What are role-playing games?

Submitted by Mapache on Wed, 1999-01-06 00:00

Role-playing games are simply games where each player takes on the persona of some fictional individual in some situation, and then attempts to act out what this person would do. Everyone's played role-playing games before, even if they don't know it. House, Doctor, and Cowboys N' Indians are some classics enjoyed by children. While children find these games great, adults get tired of them very quickly because there's only as many characters as there are players, which limits interactions, and disputes always arise along the lines of who yelled "Bang!" first.

To solve these problems, two new concepts are introduced. The first is a set of rules codifying who can do what to whom and when, so there won't be any arguments. Such rules are available in many varieties both online and in published books, each with their own individual flavor to them. The second element is a player who doesn't have his own character, but instead acts as referee. He not only gets to play the parts of all the extras the other characters meet, he is also responsible for coming up with the framework of the story in which the main characters are involved. This job is generally known by a title something like Game Master. Being the Game Master is a lot of work, as you have to invent plot lines, design locales, populate them with believable denizens, and respond when the players do something you weren't expecting, but it's also a lot of fun. Being the Game Master is lot like a combination of an author, a director, and an improv actor. It's also very rewarding when done right; watching players enjoy the adventures you helped craft can boost anyone's ego.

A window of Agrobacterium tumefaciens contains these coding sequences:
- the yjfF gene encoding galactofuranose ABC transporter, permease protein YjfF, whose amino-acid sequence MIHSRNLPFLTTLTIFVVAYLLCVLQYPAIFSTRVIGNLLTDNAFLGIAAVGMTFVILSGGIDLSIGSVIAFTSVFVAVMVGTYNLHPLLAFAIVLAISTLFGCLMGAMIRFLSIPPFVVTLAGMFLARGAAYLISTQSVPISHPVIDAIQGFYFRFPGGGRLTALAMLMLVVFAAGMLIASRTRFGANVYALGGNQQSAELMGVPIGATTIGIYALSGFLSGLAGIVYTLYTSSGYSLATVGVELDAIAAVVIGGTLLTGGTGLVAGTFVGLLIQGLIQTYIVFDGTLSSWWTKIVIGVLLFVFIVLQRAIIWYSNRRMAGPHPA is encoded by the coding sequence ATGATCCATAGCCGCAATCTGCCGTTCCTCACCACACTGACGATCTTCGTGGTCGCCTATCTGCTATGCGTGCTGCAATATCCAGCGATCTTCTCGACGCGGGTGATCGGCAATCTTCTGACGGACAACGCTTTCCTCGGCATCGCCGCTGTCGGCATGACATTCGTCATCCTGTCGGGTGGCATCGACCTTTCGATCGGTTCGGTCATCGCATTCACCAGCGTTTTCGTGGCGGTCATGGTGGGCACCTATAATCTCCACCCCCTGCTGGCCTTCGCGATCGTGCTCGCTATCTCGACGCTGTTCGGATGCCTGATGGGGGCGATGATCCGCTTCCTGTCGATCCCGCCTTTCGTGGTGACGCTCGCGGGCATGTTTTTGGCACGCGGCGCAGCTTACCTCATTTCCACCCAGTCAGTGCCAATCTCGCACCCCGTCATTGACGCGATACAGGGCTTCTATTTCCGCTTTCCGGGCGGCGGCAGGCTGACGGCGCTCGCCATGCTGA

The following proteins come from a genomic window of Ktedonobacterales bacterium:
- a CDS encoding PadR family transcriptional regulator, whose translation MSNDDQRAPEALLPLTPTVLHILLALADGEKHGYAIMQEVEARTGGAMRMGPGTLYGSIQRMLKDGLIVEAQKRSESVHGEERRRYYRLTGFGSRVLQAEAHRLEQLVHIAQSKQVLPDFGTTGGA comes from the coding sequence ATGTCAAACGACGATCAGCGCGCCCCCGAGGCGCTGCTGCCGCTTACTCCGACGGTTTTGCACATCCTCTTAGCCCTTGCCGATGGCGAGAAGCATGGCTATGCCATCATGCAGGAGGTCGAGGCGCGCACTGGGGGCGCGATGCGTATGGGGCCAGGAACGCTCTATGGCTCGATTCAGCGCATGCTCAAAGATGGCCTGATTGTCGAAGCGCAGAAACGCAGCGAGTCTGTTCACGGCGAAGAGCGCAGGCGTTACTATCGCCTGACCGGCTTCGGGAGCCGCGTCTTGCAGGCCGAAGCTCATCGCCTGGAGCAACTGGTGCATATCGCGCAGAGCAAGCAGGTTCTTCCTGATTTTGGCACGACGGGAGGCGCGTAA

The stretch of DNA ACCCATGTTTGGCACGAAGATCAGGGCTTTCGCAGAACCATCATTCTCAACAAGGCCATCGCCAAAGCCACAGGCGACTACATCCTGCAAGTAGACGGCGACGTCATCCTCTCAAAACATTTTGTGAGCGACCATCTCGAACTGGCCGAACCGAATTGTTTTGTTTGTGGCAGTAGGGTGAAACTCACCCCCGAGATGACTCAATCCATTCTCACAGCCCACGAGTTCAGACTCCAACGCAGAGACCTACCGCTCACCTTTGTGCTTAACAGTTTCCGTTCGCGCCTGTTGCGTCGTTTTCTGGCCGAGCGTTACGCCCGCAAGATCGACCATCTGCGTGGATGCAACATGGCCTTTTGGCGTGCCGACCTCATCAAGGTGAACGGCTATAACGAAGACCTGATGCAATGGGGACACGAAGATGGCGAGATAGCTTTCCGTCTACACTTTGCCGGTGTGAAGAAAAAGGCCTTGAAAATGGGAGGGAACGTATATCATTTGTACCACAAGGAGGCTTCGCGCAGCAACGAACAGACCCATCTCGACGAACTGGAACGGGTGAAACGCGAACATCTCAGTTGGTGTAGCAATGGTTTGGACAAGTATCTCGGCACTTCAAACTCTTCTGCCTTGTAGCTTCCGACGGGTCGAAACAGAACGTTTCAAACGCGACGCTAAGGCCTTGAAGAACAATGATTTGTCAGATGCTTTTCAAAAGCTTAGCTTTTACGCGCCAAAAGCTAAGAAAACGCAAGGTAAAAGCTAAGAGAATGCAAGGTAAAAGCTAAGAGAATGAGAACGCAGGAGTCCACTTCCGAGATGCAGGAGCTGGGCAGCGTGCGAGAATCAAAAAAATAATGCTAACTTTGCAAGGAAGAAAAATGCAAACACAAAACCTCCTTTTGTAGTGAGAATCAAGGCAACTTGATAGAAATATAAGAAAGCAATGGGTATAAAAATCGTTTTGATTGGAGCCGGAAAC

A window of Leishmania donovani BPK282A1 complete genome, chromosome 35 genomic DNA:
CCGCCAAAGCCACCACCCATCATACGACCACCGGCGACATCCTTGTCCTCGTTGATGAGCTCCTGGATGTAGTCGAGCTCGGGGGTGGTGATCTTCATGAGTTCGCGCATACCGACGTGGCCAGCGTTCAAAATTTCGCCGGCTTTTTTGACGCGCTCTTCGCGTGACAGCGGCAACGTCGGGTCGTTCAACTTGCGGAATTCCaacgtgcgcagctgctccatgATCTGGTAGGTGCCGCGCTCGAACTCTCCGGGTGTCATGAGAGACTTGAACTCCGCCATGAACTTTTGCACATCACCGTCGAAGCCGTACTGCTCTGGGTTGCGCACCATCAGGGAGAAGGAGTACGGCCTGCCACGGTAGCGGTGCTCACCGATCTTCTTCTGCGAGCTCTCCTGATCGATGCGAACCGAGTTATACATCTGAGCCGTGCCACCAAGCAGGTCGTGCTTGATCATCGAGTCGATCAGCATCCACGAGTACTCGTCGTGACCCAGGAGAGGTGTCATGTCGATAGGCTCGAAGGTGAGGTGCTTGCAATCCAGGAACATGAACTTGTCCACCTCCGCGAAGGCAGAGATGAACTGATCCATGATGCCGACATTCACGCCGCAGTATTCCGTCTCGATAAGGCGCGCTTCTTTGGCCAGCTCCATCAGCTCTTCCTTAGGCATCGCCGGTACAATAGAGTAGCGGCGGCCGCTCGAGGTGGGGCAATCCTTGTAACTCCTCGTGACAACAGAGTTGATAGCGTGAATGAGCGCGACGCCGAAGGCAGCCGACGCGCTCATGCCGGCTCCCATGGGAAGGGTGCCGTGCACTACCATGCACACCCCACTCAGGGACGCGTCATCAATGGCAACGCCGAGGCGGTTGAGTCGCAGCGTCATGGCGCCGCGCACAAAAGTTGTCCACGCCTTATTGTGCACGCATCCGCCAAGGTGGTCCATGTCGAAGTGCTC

To play most role-playing games, you will need a little basic equipment. Most important is a group of players. Three to five, including the Game Master, is generally ideal. Second is a set of rules (usually in the form of a book), and most rules use dice in some form to add an element of chance. The last two things you'll need, and perhaps the hardest to get, are free time and an overactive imagination.